Before Steve Jobs was a glint in his father’s eye, Olivetti was elevating the design aesthetics of the business machine world through product design and advertising rooted in the Bauhaus and vetted in Italy.
[A] preoccupation with design developed into a comprehensive corporate philosophy, which embraced everything from the shape of a space bar to the color scheme for an advertising poster.
—Jonathan Martin, International Directory of Company Histories
Olivetti’s design aesthetic went beyond its products and advertising, as the company also hired notable architects like Le Corbusier to design its offices and factories. Notable artists, designers and architects contributed in-house to Olivetti’s design brain trust, including Giovanni Pintori and Ettore Sottsass. Sottsass oversaw industrial design for Olivetti’s Elea 9003, Italy’s first mainframe computer, which incidentally predated IBM’s first transistorized computer. Sottsass also designed the Olivetti Valentine. The Valentine was a bright red plastic portable typewriter, which became more of a fashion accessory than a business tool, entering Olivetti in the popular culture.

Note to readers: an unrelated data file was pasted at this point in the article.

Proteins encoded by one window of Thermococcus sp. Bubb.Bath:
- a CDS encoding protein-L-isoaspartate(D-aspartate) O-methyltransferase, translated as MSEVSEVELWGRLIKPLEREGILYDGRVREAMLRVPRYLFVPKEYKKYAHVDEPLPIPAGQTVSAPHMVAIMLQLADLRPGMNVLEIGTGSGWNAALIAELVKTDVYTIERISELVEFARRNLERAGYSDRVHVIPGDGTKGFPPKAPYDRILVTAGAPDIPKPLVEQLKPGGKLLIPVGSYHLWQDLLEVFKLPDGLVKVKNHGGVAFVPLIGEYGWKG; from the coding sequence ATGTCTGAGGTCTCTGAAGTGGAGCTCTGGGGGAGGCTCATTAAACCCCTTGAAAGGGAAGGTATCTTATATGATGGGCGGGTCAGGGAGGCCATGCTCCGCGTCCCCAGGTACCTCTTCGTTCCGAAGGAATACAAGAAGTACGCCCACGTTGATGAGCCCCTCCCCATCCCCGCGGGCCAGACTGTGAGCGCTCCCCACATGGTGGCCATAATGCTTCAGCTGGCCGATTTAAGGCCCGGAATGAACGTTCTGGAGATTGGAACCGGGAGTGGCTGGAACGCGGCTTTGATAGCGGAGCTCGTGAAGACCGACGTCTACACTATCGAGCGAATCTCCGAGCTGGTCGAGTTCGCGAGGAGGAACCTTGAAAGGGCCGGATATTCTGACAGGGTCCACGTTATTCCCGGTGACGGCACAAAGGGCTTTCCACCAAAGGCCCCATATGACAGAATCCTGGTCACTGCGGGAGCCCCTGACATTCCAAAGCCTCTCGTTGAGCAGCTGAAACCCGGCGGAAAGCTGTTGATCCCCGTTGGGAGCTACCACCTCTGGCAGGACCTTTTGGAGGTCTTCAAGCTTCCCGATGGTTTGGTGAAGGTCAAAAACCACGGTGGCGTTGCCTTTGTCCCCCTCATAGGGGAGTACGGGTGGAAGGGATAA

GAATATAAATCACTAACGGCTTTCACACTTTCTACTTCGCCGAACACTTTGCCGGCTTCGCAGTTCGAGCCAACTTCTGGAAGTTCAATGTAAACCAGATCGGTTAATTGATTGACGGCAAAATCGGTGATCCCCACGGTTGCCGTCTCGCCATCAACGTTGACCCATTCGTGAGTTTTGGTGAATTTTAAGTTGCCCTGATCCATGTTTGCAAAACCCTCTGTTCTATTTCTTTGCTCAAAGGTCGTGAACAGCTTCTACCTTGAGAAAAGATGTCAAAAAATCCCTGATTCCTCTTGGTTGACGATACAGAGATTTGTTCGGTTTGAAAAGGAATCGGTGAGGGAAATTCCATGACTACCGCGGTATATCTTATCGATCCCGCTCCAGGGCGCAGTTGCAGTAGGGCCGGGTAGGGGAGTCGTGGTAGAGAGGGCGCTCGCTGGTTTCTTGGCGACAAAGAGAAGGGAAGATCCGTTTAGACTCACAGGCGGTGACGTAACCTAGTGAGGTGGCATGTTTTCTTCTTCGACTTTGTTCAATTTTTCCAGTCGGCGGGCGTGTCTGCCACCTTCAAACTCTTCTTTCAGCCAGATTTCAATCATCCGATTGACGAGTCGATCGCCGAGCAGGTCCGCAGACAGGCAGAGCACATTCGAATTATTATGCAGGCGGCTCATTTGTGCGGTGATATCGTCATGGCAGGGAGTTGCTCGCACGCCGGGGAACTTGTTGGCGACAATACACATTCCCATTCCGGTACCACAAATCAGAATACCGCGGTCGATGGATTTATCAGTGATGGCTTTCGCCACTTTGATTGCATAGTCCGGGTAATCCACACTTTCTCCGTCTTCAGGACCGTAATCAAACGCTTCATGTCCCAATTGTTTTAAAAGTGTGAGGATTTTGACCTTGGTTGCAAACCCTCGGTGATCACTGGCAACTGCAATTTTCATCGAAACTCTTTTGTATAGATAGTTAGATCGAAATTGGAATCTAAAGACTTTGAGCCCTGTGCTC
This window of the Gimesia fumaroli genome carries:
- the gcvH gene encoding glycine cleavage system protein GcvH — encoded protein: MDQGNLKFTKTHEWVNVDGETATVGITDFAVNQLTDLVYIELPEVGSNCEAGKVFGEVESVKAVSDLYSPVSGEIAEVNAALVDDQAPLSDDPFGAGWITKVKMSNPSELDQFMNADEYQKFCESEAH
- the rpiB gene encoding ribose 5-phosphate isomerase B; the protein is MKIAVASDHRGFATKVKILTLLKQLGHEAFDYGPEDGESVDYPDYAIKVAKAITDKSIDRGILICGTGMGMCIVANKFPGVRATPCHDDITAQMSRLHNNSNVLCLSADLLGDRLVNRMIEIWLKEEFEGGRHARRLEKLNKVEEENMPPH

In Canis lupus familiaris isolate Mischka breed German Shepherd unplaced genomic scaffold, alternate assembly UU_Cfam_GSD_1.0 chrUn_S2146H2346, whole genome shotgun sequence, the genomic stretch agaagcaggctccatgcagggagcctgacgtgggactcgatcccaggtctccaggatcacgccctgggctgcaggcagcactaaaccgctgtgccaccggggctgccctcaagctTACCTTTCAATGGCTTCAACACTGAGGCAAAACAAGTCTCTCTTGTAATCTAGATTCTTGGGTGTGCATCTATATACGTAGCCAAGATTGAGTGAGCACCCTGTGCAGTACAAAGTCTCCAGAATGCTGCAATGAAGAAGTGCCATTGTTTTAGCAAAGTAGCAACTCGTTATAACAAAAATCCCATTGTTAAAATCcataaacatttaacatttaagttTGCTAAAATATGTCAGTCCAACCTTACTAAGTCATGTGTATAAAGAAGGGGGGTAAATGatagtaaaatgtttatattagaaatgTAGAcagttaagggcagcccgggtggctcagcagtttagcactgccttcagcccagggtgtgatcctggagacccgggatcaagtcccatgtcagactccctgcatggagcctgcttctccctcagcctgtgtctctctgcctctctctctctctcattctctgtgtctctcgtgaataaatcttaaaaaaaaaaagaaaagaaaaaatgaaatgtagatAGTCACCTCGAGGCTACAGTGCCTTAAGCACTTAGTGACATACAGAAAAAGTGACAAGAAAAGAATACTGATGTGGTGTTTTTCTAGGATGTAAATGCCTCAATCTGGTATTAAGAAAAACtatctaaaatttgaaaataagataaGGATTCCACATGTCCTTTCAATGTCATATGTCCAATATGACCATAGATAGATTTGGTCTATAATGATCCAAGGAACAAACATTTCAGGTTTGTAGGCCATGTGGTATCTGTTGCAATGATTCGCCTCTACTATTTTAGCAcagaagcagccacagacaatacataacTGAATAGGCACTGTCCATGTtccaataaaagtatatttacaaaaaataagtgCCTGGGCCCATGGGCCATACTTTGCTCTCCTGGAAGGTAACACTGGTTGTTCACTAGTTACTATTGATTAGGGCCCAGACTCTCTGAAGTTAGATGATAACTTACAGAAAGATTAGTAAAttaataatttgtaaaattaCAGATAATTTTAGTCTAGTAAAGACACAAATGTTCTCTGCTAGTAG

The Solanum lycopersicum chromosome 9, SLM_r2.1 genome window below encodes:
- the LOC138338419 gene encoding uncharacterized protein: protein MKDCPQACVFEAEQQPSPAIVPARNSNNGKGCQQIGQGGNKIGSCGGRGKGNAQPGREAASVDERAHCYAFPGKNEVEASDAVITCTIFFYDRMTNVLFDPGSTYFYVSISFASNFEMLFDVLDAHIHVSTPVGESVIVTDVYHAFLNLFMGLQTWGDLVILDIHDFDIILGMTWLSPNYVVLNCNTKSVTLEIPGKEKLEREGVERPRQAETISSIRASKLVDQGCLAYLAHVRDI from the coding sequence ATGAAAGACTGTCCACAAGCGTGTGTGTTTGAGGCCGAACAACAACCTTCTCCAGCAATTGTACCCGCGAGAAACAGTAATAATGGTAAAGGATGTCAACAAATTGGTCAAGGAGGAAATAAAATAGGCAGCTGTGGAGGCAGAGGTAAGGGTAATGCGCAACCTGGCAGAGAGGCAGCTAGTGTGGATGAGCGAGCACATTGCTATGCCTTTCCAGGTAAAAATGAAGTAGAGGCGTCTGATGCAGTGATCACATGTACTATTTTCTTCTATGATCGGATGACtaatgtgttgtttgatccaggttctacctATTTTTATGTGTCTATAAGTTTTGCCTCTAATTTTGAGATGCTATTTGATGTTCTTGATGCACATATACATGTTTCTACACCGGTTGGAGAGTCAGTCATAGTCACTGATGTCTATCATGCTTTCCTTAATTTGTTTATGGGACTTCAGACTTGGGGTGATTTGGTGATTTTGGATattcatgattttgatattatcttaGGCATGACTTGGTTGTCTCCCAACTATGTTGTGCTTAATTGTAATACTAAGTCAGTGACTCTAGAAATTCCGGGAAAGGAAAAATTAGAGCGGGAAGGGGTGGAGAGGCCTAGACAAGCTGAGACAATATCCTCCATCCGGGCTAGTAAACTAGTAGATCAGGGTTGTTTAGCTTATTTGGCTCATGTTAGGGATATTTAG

Olivetti’s cutting edge design remains timeless, while the competition look ridiculously quaint. Good design that navigates around current trends and instead bases itself on solid, aesthetic principles will endure. A 2008 Italian advertisement for Apple’s iPhone 3G name dropped company founder Camillo Olivetti in the phone’s contact list. Don’t be surprised if he doesn’t answer though, since he’s been dead since 1943. His company’s design legacy, however, lives on.